I’m going to stroll down memory lane in my blue suede shoes. It will lead me to Memphis, this year. In 1957 it led there, too, when I was eight. Only Memphis came to San Fernando, California on a black vinyl 45 rpm with Heartbreak Hotel on one side and I Was the One on the other. It belonged to the girl next door, and we spent hours in her room listening to it, and dreaming of that black haired, pouty lipped boy who stole our hearts from thousands of miles away. My favorite side was I Was the One. It was heartful. That’s what I liked about him, heartful. He loved his mother and God. I didn’t care whether he swiveled his hips or not, and I sure wasn’t going to go scream at a concert. The story of his rise from poverty got me. I wasn’t real crazy about The Colonol, but I guess he knew his stuff.
When my ninth birthday loomed, I went to my father and said, “Daddy, can I have an Elvis Presley record?”
He answered, “Who in the hell is Elvis Presley?” Yeah, that wasn’t my papa’s most astute moment.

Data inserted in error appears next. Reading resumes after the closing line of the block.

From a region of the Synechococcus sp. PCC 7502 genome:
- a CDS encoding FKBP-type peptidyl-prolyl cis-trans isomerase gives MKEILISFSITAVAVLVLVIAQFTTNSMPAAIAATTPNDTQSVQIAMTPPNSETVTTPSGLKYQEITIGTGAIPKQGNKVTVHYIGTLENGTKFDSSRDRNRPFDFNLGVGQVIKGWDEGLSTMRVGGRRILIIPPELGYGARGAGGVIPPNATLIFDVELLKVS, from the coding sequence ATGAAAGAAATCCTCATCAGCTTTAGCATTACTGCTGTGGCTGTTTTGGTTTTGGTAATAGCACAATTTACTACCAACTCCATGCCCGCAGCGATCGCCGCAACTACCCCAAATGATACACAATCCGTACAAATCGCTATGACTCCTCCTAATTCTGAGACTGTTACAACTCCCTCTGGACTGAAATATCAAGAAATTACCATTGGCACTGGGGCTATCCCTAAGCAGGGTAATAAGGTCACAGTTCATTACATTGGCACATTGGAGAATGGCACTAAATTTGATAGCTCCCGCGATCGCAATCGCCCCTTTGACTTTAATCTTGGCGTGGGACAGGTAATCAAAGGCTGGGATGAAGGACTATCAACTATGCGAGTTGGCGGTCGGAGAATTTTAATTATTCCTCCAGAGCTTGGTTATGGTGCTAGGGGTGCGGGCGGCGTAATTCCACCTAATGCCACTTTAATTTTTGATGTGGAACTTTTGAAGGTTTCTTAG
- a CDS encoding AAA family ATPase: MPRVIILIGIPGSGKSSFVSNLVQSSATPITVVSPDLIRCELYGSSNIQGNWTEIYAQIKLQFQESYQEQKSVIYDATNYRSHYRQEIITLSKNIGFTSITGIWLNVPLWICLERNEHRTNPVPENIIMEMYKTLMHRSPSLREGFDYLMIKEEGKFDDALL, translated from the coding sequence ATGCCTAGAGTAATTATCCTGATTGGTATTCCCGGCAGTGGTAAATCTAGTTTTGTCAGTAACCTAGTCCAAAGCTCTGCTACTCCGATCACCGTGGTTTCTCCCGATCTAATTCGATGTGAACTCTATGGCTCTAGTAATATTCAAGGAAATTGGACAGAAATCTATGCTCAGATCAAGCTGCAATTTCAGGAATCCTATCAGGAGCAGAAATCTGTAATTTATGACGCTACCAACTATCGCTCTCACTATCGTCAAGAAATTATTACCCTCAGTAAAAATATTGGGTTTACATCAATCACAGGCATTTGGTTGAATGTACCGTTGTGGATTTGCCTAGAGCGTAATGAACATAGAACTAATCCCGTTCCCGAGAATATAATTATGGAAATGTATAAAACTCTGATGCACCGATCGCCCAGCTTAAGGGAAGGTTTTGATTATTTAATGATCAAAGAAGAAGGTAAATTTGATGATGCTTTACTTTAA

And so, along with thousands of other young girls, teen girls, women, I began attending the King of Rock ‘n Roll. I cried when he went into the Army, thinking we might not get any new songs. I loved Priscilla because I loved Elvis, and thought the birth of Lisa Marie practically a royal event. As time went by, I bought more 45s, and then lp albums, and then went to his movies and dreamed I was the one he sang his songs to, especially the Hawaiian Wedding Song in Blue Hawaii. His songs, like Love Me Tender and Can’t Help Falling in Love punctuated my teens. In the early ’70s my new husband proved he really loved me when he got us tickets to an Elvis concert, which we missed because we both had a terrible case of the flu. However, my favorite Elvis song, The Wonder of You, is one of “our” songs to this day.
And then the year our oldest daughter was born, we heard the terrible news of Elvis’ death. I thought how sad it was that he had carried his world on his shoulders, but only managed it with drugs. I guess it’s obvious I didn’t think he faked his death. Who in their right mind would fake a death like that? He left us lots of fun memories, Harleys and Cadillacs, that smile and the sweet things he did for the City of Memphis, his love of his country, and the down homeness that never left him. I picked a bigger than life and imperfect musical idol, and I’m glad.